17. DIY Milk and Honey Bath Soak

DIY Milk and Honey Bath Soak

Pouring fresh milk into the bath is the simplest way to prep your DIY milk bath. Liquid milk has more lactic acid but powdered milk is more concentrated, so use both. But if you want to premix your bath milk, warm the milk in a saucepan, getting it to lukewarm, not boiling. Add the honey to the pot and stir until fully dissolved. Then offload the warm tonic into your tub.

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18. DIY Goat Milk Honey Bath

Goat milk has less lactose (and therefore less lactic acid) than cow milk. But it has more fat content, so it’s better at moisturizing and hydration. To enjoy both benefits, this DIY milk bath pours liquid cow milk plus powdered goat milk into the bathtub. Add organic honey, rose petals, lavender Epsom salt, and for an extra treat, aromatic champagne bubble bath.


19. DIY Peppermint Milk Bath

DIY Peppermint Milk Bath

‘Hot essential oils’ with minty or citrusy scents are best used in a lukewarm bath. Especially if your skin is sensitive. Otherwise, when mixed with water that’s too hot, that tingle could turn into a scald. To make this DIY milk bath, split a peppermint teabag and mix it with powdered milk and peppermint essential oil. Stuff this into a bauble to make an ornament.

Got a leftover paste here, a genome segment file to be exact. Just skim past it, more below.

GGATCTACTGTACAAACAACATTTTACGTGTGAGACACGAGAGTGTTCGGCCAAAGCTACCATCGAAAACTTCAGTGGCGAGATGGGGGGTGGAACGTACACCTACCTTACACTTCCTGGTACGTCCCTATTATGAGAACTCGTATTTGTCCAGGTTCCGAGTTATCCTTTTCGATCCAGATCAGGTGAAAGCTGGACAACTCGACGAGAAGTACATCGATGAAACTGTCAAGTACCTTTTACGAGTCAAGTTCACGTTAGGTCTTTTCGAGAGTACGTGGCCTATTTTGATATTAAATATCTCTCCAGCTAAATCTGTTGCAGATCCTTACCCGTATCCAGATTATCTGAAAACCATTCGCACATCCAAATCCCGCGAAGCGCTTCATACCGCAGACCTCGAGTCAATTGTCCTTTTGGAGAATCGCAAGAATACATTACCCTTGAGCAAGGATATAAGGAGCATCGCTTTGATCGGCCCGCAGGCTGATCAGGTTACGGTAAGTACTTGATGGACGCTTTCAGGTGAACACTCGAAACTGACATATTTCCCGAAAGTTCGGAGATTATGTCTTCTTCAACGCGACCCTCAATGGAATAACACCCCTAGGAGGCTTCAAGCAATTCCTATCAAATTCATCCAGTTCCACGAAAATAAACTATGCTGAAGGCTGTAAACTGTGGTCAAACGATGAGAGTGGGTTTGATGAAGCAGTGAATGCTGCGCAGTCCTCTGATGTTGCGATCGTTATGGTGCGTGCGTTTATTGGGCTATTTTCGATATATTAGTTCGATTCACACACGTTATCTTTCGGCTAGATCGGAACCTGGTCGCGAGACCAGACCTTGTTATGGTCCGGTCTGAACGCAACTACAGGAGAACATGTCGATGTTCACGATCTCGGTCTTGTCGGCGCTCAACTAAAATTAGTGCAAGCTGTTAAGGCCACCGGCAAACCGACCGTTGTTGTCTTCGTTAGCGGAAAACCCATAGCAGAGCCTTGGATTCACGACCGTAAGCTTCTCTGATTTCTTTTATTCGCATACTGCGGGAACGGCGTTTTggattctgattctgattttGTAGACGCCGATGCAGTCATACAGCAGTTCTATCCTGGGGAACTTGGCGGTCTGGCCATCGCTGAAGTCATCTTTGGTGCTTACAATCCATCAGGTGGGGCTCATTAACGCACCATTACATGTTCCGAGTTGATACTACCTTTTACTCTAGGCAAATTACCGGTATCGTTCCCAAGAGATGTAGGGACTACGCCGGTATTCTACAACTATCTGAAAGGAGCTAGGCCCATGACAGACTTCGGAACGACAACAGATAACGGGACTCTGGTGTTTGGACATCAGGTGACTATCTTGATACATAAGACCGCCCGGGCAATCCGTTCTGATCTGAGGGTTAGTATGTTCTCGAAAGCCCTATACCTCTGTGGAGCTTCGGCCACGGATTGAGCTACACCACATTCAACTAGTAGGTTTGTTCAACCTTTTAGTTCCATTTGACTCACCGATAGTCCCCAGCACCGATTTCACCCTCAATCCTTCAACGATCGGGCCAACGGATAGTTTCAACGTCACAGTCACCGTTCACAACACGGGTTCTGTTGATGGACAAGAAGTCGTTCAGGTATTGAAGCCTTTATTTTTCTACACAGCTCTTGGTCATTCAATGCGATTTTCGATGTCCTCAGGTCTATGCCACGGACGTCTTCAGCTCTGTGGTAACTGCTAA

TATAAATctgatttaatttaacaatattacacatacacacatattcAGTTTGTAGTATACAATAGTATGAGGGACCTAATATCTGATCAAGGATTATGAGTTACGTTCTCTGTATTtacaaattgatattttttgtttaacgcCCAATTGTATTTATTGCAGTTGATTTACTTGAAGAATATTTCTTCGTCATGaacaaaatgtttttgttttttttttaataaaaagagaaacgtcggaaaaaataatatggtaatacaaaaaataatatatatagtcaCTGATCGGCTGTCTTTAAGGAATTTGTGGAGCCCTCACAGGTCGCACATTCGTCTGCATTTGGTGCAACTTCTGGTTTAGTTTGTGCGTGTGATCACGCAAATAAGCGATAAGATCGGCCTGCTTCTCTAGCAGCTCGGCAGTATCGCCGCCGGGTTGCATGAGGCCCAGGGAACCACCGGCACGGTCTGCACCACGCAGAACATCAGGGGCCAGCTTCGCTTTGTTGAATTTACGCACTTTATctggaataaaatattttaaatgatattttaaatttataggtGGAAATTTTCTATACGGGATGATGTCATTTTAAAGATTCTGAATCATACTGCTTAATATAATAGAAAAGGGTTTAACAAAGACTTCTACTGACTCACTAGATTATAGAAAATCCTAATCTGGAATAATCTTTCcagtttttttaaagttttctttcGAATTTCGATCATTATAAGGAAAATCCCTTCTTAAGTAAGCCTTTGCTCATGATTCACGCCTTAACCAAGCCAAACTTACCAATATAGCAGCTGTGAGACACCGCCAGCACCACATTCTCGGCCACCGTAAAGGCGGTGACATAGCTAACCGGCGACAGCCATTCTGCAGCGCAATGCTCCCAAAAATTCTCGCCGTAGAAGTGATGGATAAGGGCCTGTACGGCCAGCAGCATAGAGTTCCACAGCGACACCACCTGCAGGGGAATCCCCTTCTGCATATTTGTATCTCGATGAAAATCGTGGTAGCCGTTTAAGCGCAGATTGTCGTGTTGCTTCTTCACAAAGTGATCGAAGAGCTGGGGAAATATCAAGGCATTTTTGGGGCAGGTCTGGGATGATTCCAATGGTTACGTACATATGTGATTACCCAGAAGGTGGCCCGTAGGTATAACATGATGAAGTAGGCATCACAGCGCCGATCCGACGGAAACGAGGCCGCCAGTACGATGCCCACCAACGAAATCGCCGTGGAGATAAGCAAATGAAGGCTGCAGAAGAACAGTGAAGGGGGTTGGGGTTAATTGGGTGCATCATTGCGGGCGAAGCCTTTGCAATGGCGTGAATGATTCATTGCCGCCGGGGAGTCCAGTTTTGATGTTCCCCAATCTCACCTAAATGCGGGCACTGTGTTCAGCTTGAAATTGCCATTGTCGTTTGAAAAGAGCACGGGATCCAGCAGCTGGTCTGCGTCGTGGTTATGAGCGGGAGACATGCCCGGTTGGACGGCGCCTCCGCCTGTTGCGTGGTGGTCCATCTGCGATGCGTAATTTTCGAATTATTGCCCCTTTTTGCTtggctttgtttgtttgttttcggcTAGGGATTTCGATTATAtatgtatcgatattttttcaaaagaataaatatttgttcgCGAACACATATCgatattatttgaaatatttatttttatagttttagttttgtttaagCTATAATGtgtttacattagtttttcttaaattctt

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20. DIY Skin Brightening Milk Bath

If you’re ‘cooking’ a milk bath, don’t let it boil. It needs to be just warm enough to dissolve any salts or oils you’ve mixed in. This recipe has whole (goat) milk powder, baking soda, Epsom salt, dried rose petals, and lavender buds. If you’re a fan of flowers and regularly receive bouquets, freeze the flowers whole so you can use the freeze-dried petals later.


21. DIY Milk + Honey Bath Melts

DIY Milk + Honey Bath Melts

Cleopatra’s baths of milk and honey are quite popular today. She used donkey milk in hers, but goat, cow, or coconut will do. This recipe uses solid bath melts that dissolve into the tub or bucket. So you’ll mix the powdered milk and honey with almond oil and melted shea butter. Mix thoroughly then pour into soap molds or ice cube trays and freeze for later use.

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22. DIY Cleopatra Milk Bath

Milk and honey are great, but what you really need to elevate your DIY milk bath recipe is essential oils. This recipe uses fresh milk (liquid, not powdered), organic honey, olive oil, and sandalwood oil. You can add rose petals too, or any other essential oil you like. A quick hint is to match your essential oil to the type of flower petals or buds, so you’d use rose here.